As the chief human resources officer at Rogers Communications for the past seven years, Jim Reid has been on the front line of constant, challenging, often intense change at one of Canada’s largest and most iconic companies.
There have been three CEOs over Reid’s tenure, a number of high-profile transformation initiatives and a nearly complete rebuild of the composition, culture and practices of the leadership of the company at all the levels of the organization.
Jim Reid CHRO, Rogers Communications
After all that change and disruption, Reid has come to one inescapable conclusion.
“I love my job, I love my team, I love the challenge of being here,” Reid said in a recent interview. “I’m in my wheelhouse, which is driving the relationship between leadership teams, culture and performance. There is no better assignment for a CHRO than the one I’m in today in Canada.”
Rogers was founded in 1960 with a single FM-radio station and has grown over the years into Canada’s largest wireless and cable television company, with over 10 million subscribers and more than $14 billion in annual revenue. Reid came to Rogers three years after the death of iconic founder Ted Rogers.
Rogers had been, since its inception, a company that thrived on change and innovation. However, Reid found himself stepping into a company that was facing a new and, in some ways, more disruptive era of change.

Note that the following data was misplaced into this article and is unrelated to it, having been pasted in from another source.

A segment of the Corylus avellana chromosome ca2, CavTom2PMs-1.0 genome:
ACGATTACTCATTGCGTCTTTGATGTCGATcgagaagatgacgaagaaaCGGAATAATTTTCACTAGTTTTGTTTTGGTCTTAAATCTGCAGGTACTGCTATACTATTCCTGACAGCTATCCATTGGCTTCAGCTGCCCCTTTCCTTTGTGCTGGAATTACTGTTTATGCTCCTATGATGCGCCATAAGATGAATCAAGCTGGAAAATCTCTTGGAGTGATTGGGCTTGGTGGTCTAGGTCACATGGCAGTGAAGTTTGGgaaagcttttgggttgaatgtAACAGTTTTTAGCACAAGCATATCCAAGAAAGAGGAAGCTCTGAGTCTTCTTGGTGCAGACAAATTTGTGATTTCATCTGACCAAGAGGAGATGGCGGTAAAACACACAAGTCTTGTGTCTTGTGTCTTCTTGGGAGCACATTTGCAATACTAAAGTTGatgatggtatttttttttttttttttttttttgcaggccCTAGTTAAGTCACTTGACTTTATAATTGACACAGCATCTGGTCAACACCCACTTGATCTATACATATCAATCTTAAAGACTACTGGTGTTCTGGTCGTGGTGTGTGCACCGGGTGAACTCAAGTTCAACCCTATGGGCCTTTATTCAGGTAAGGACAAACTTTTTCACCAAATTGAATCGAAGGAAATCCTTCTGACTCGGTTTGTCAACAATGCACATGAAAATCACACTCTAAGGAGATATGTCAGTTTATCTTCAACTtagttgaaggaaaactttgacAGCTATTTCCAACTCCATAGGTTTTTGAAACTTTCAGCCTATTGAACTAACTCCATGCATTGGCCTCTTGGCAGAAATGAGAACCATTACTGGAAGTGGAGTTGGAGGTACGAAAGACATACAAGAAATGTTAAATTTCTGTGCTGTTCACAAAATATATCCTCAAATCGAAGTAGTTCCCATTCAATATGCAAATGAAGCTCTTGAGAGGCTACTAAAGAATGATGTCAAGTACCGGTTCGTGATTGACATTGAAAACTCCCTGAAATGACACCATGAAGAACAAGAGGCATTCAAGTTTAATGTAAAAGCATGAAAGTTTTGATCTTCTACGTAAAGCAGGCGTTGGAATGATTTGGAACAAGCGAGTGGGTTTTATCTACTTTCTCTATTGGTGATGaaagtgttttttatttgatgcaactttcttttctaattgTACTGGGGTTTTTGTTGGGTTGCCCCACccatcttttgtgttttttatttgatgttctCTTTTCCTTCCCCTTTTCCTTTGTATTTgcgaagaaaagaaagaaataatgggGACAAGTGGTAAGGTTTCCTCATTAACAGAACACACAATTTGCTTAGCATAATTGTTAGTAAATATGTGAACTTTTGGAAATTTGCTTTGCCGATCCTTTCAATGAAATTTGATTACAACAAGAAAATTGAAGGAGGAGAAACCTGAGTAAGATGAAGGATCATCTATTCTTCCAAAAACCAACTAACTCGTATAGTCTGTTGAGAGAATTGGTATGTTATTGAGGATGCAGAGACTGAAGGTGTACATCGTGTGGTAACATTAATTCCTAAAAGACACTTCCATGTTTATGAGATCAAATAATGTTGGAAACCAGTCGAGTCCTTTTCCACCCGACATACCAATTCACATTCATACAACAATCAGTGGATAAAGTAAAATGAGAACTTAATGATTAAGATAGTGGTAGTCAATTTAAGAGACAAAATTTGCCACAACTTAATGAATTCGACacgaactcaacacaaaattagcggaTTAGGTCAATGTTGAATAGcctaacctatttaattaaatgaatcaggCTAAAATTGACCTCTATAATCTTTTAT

New competitors were entering the wireless market on what seemed like an annual basis. Meanwhile, the cable side of the Rogers empire was suffering at the hands of cord-cutting Millennials and other internet-based streaming video options.
Nadir Mohammed, a long-standing Rogers' executive, took over the company immediately following Ted Rogers’ death. When Mohammed announced his retirement four years later, the company switched gears and hired Vodafone executive Guy Laurence to shake up the culture in the wireless and cable operations, and address a raft of customer service problems.
When you’re the CHRO, it’s kind of like being in a batter’s cage. But instead of one pitching machine, you have a dozen machines hurling at you, all at the same time. It’s wave after wave of trying to support the executives who have the accountability to keep the business performing.
The best way to describe Laurence’s agenda was ambitious. As with many founder-led companies, Rogers struggled after Ted’s passing, and Laurence was called upon to help drive change that would put the customer first and improve execution. Reid said the board at that time realized that the core business strategy needed to be refocused and redefined to account for the absence of the influential founder of the company. Laurence started this process with an intensive process of consultation, Reid said.For the first 100 days he was at Rogers, Laurence met with the top leaders and their teams across the company to gather observations and ideas. “Our goal through this process was to think about the architecture of the company—what should we change and what should we not change. We also gained insight into the people who were here and could fit with the new culture, and those who could not.”